Somewhere between the winding down of Octoberfest and the opening of the Christmas Market, Munich plays host to a different type of event. In stark contrast to the more famous events, this one proceeds without much fanfare. In fact, only a small community even knows about it. It is, in more than a few ways, the meeting of a secret society. The secret society is made up of people from around the world who collaborate on the advancement and application of the Darwin Information Typing Architecture or DITA. The goal of DITA, and of this community, is to provide organizations... Read more →

Fail early and fail often. This could stand as the clarion call of agile methods. Don’t tell, show – is another version. A close relative of this one is “talk is cheap”. In my military training, one rather extreme edict we learned was “a bad plan executed with speed and violence is better than a good plan” with this being a rather unbalanced variation on Patton’s already strident observation on the subject of strategy. Basically all this boils down to “learn by doing”. If this line of thinking is applicable to both software projects and battlefields, it is even more... Read more →

A question that comes up from time to time, and indeed one I pose to myself quite regularly, is how does the investment in industry event participation pay off. The first answer is usually that it is a way to generate business leads. This is true but it is also superficial. If that is the only goal then there are definitely more effective ways to proceed which are also less taxing. So what then might be another potential benefit that we could use to justify the investment of time and energy that is called for? At the recent Intelligent Content... Read more →

The time of year has arrived that usually prompts me to think about the relatively obscure topic of “intelligent content”. It is prompted in part by the prolonged effects of a Canadian winter. It is also prompted in each of the last six years by the approach of the Intelligent Content Conference. With an eye on that approaching event, and given that the range of speakers and attendees at ICC will be wider than ever, I thought I would assemble a short primer on Intelligent Content. In doing so, I will tap into articles and posts that I have written... Read more →

At the Lavacon 2013 Conference, I gave a lunchtime keynote address entitled "Breaking Bad Content". It being a lunchtime keynote, I opted to do a few things differently. Perhaps most striking of these was appearing on stage more-or-less in character as Walter White. The other was adopting a presentation format that relied almost exclusively on images from the famed AMC television series "Breaking Bad". And related to the reliance on images, I also deployed a number of stories as a way to illustrate some of the core themes. All of this was intended to work with the lunchtime keynote format... Read more →

Content Strategy has many faces. Some of them have become quite popular of late. And that is all for the good. As usual, I tend to zero in on aspects that are less popular at least in part because they lie beneath the surface. Let's start with the familiar parts. We hear a good deal about how a sound content strategy helps to make your product something people can find when they are looking for something and that can help these people to learn about your product so that, at the end of the day, it is the one they... Read more →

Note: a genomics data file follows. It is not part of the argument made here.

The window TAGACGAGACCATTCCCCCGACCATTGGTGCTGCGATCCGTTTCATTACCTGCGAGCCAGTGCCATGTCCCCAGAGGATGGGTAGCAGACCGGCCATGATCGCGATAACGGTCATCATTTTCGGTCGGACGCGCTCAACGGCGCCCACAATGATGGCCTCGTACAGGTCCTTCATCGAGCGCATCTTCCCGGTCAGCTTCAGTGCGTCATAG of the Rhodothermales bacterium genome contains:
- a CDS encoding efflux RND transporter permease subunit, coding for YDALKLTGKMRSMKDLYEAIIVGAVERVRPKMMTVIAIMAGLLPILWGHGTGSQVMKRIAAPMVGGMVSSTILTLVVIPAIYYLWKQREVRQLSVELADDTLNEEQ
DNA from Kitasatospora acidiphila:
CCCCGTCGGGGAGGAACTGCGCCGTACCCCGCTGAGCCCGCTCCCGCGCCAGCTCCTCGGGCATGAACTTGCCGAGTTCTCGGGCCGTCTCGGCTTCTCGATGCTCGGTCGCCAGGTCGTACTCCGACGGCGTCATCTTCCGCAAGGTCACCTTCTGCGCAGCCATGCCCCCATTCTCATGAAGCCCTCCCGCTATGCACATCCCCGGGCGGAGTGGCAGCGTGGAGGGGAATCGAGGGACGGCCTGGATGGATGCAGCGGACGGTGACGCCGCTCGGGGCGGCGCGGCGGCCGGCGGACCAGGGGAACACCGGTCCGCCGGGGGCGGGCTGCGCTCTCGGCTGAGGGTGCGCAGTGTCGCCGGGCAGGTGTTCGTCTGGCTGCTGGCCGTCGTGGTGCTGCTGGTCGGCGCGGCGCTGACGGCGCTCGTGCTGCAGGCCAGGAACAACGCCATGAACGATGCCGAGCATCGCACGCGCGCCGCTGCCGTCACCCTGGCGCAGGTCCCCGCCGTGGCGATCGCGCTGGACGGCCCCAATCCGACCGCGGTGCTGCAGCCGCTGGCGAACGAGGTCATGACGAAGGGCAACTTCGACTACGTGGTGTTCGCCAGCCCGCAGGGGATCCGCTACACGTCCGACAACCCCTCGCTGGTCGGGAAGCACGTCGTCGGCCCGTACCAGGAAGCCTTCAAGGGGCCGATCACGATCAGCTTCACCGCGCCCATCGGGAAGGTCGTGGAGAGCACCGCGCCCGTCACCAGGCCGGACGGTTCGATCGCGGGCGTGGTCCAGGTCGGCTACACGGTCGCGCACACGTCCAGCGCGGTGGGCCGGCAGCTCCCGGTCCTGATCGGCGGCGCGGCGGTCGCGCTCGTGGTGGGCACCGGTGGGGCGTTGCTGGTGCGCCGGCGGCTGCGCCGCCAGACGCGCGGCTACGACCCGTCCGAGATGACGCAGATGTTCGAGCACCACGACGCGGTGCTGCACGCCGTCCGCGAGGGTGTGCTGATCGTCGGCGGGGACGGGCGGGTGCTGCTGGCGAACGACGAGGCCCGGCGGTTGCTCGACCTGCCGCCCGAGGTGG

It has been a year since I spend a few weeks on beautiful Denman Island, British Columbia. Aside from doing a few other things, I did find some time to work on some models of the Content Lifecycle - usually in the early mornings and usually while drinking coffee on the cabin balcony where I would be distracted by the view across the channel to Hornby Island. A terrible burden, I would agree. Nonetheless, I did go through many iterations of a Content Lifecycle model in addition to a good deal of coffee. It proved a challenging exercise because I... Read more →

Some time has passed since I attended this year's Intelligent Content Conference (2013) in San Francisco. At this year's gathering, I delivered a featured presentation as part of the closing plenary session called "Professional Publishing: Intelligent eBooks for Working Professionals" (the slides are provided below). This proved to be an interesting topic because it touched upon the very practical question of how to create genuinely useful eBooks for working professionals. It was also an interesting topic because it opened the door to a discussion about what professionals really do and therefore what they really need from the information reference tools... Read more →

Reuse is an interesting practice. The idea behind it basically boils down to finding something that already exists that can be used to fill a need. If everything works out you can avoid the sweat and anguish that invariably comes with creating something anew. Seems pretty straightforward. Of course, nothing is quite as simple as it appears. And reuse is no different in this regard. Actually, reuse as a practice and as an idea comes in many different shades. I had considered naming this post “Fifty Shades of Reuse” but I figured that if I was going to invite, and... Read more →

It might just be the effects of a particularly cold February day but for whatever reason I have found myself thinking about the question "Has XML failed Publishing?" That same question sparked my last post which tracked an admittedly quixotic path of inquiry into "Why Content Technologies are Hard to Implement". And this question has stirred up a number of distant, and hopefully germane, memories. And these memories have tended to cluster around a very specific figure in the history of markup languages and content technologies - someone who we would do well to reaquaint ourselves with more often than... Read more →